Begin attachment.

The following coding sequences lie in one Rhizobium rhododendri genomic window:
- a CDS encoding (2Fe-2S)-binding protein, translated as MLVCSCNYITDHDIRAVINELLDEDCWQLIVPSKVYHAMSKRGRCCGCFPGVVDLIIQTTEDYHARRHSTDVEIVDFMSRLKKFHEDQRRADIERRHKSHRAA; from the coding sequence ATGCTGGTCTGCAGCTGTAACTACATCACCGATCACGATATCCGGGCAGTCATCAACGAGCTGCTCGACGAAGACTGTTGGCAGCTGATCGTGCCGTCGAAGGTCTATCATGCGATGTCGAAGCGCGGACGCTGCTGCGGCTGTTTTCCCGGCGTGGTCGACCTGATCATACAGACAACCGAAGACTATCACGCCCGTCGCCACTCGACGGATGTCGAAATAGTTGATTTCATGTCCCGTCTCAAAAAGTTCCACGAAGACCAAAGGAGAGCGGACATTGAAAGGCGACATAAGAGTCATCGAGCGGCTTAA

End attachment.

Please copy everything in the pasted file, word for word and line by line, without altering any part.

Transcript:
The following coding sequences lie in one Rhizobium rhododendri genomic window:
- a CDS encoding (2Fe-2S)-binding protein, translated as MLVCSCNYITDHDIRAVINELLDEDCWQLIVPSKVYHAMSKRGRCCGCFPGVVDLIIQTTEDYHARRHSTDVEIVDFMSRLKKFHEDQRRADIERRHKSHRAA; from the coding sequence ATGCTGGTCTGCAGCTGTAACTACATCACCGATCACGATATCCGGGCAGTCATCAACGAGCTGCTCGACGAAGACTGTTGGCAGCTGATCGTGCCGTCGAAGGTCTATCATGCGATGTCGAAGCGCGGACGCTGCTGCGGCTGTTTTCCCGGCGTGGTCGACCTGATCATACAGACAACCGAAGACTATCACGCCCGTCGCCACTCGACGGATGTCGAAATAGTTGATTTCATGTCCCGTCTCAAAAAGTTCCACGAAGACCAAAGGAGAGCGGACATTGAAAGGCGACATAAGAGTCATCGAGCGGCTTAA